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The Hidden Messaging in Your Recruitment Advertising

Copyright 2007 Jeffrey Geibel, All Rights Reserved

There are many ways to get your message to the market. A not-so-subtle one is your recruitment advertising. The type of people you are attempting to recruit and what you think will attract them says a lot about your company. Recruitment messaging can range from stiltedly boring to over-the-top insanity. If you read enough of it, you have to wonder at times if anyone in management proofs the copy that is posted - or gives any thought about what is said about the company.

Conversely, a common area for business intelligence gathering is recruitment advertising. Recruiting ads a will tell you a lot about a company - such as where they are building their staff, a general idea of turnover (especially if you have access to resumes posted on a resume database) and a host of other issues about the company. Some less-than-ethical companies have been known to conduct mock interviews of competitors' employees to get even further business intelligence on those competitors.

A factor that is often overlooked is the tone and tenor of the recruitment ad itself. Like it or not, it sends a message - and the message may not be what the hiring company has intended. As with any form of messaging - recruitment advertising should be checked by management for consistency with the company's messaging goals and objectives - especially if an outside recruiter is used.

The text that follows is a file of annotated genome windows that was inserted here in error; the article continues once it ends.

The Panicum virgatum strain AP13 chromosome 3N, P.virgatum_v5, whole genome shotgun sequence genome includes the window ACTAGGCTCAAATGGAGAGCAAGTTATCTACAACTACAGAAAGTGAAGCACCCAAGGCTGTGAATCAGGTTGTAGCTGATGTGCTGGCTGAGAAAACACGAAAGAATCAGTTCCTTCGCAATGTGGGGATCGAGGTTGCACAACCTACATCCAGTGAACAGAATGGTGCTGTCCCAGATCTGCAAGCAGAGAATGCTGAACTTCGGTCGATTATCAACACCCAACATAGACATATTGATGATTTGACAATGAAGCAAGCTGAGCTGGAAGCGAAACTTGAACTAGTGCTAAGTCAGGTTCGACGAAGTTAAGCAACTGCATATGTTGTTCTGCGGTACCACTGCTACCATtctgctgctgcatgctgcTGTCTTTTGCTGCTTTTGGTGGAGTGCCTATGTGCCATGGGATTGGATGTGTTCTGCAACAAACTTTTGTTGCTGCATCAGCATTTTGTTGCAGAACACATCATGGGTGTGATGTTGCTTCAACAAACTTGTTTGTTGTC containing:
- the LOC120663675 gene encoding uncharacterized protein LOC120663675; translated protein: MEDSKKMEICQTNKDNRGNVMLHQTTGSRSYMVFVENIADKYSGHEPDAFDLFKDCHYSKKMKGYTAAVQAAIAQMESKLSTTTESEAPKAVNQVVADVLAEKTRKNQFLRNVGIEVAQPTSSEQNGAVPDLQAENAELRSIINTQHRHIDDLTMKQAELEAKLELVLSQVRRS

Here are a few guidelines, based on reviews of recruitment advertising copy:

A careful review of your potential recruiting ads will help to develop the messaging that will reach out to the candidates you want to hire. It also makes it easier to screen the responses - since you can tell immediately how well they read (and comprehended) the ad.

Conversely, if in order to write a really good recruiting ad - you are saying more that you want to have out in the public realm (typically the case if the position involves strategy or competitive positioning) - perhaps you ought to consider using a recruiter or search firm. The candidate pool will be smaller - but usually better - and you can maintain some degree of confidentiality about your needs and staffing requirements. Consider this - virtually all senior positions in larger companies are filled by non-publicized searches. Food for thought.

© 2007, Jeffrey Geibel, All Rights Reserved

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